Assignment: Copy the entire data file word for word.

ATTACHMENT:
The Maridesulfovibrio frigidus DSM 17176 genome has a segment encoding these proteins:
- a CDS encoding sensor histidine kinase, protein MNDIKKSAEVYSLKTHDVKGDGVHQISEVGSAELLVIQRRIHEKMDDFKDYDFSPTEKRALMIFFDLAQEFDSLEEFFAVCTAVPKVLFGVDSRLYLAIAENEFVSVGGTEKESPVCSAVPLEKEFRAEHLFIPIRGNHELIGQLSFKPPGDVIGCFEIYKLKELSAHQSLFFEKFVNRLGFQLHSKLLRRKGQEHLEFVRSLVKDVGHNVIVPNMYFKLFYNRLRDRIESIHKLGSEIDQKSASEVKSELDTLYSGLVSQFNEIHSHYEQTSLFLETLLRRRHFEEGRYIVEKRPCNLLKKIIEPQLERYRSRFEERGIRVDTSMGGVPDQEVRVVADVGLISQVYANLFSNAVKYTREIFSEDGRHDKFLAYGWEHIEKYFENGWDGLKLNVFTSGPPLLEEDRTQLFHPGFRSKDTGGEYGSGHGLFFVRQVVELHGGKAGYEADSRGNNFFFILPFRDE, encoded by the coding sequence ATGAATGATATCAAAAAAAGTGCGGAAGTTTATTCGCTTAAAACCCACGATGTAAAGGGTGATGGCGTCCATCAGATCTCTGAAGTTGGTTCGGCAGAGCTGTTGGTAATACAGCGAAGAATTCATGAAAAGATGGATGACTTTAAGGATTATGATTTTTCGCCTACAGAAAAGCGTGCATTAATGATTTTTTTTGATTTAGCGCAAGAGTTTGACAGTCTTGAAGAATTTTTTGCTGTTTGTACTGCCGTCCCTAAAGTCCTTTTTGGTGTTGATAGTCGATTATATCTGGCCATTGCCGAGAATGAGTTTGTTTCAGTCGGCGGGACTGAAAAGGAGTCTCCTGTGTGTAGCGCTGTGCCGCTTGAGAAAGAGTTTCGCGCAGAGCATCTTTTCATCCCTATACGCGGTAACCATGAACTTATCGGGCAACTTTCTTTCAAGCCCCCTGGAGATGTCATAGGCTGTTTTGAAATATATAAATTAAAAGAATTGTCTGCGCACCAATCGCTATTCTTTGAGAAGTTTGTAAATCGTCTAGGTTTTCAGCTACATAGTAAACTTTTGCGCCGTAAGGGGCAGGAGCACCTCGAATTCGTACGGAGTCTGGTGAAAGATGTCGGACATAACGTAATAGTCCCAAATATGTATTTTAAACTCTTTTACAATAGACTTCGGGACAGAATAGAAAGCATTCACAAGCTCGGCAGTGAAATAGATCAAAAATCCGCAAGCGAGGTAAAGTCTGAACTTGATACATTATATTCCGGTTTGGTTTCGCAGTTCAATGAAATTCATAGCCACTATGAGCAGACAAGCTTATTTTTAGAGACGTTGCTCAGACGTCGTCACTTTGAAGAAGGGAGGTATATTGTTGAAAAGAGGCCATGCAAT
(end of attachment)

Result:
The Maridesulfovibrio frigidus DSM 17176 genome has a segment encoding these proteins:
- a CDS encoding sensor histidine kinase, protein MNDIKKSAEVYSLKTHDVKGDGVHQISEVGSAELLVIQRRIHEKMDDFKDYDFSPTEKRALMIFFDLAQEFDSLEEFFAVCTAVPKVLFGVDSRLYLAIAENEFVSVGGTEKESPVCSAVPLEKEFRAEHLFIPIRGNHELIGQLSFKPPGDVIGCFEIYKLKELSAHQSLFFEKFVNRLGFQLHSKLLRRKGQEHLEFVRSLVKDVGHNVIVPNMYFKLFYNRLRDRIESIHKLGSEIDQKSASEVKSELDTLYSGLVSQFNEIHSHYEQTSLFLETLLRRRHFEEGRYIVEKRPCNLLKKIIEPQLERYRSRFEERGIRVDTSMGGVPDQEVRVVADVGLISQVYANLFSNAVKYTREIFSEDGRHDKFLAYGWEHIEKYFENGWDGLKLNVFTSGPPLLEEDRTQLFHPGFRSKDTGGEYGSGHGLFFVRQVVELHGGKAGYEADSRGNNFFFILPFRDE, encoded by the coding sequence ATGAATGATATCAAAAAAAGTGCGGAAGTTTATTCGCTTAAAACCCACGATGTAAAGGGTGATGGCGTCCATCAGATCTCTGAAGTTGGTTCGGCAGAGCTGTTGGTAATACAGCGAAGAATTCATGAAAAGATGGATGACTTTAAGGATTATGATTTTTCGCCTACAGAAAAGCGTGCATTAATGATTTTTTTTGATTTAGCGCAAGAGTTTGACAGTCTTGAAGAATTTTTTGCTGTTTGTACTGCCGTCCCTAAAGTCCTTTTTGGTGTTGATAGTCGATTATATCTGGCCATTGCCGAGAATGAGTTTGTTTCAGTCGGCGGGACTGAAAAGGAGTCTCCTGTGTGTAGCGCTGTGCCGCTTGAGAAAGAGTTTCGCGCAGAGCATCTTTTCATCCCTATACGCGGTAACCATGAACTTATCGGGCAACTTTCTTTCAAGCCCCCTGGAGATGTCATAGGCTGTTTTGAAATATATAAATTAAAAGAATTGTCTGCGCACCAATCGCTATTCTTTGAGAAGTTTGTAAATCGTCTAGGTTTTCAGCTACATAGTAAACTTTTGCGCCGTAAGGGGCAGGAGCACCTCGAATTCGTACGGAGTCTGGTGAAAGATGTCGGACATAACGTAATAGTCCCAAATATGTATTTTAAACTCTTTTACAATAGACTTCGGGACAGAATAGAAAGCATTCACAAGCTCGGCAGTGAAATAGATCAAAAATCCGCAAGCGAGGTAAAGTCTGAACTTGATACATTATATTCCGGTTTGGTTTCGCAGTTCAATGAAATTCATAGCCACTATGAGCAGACAAGCTTATTTTTAGAGACGTTGCTCAGACGTCGTCACTTTGAAGAAGGGAGGTATATTGTTGAAAAGAGGCCATGCAAT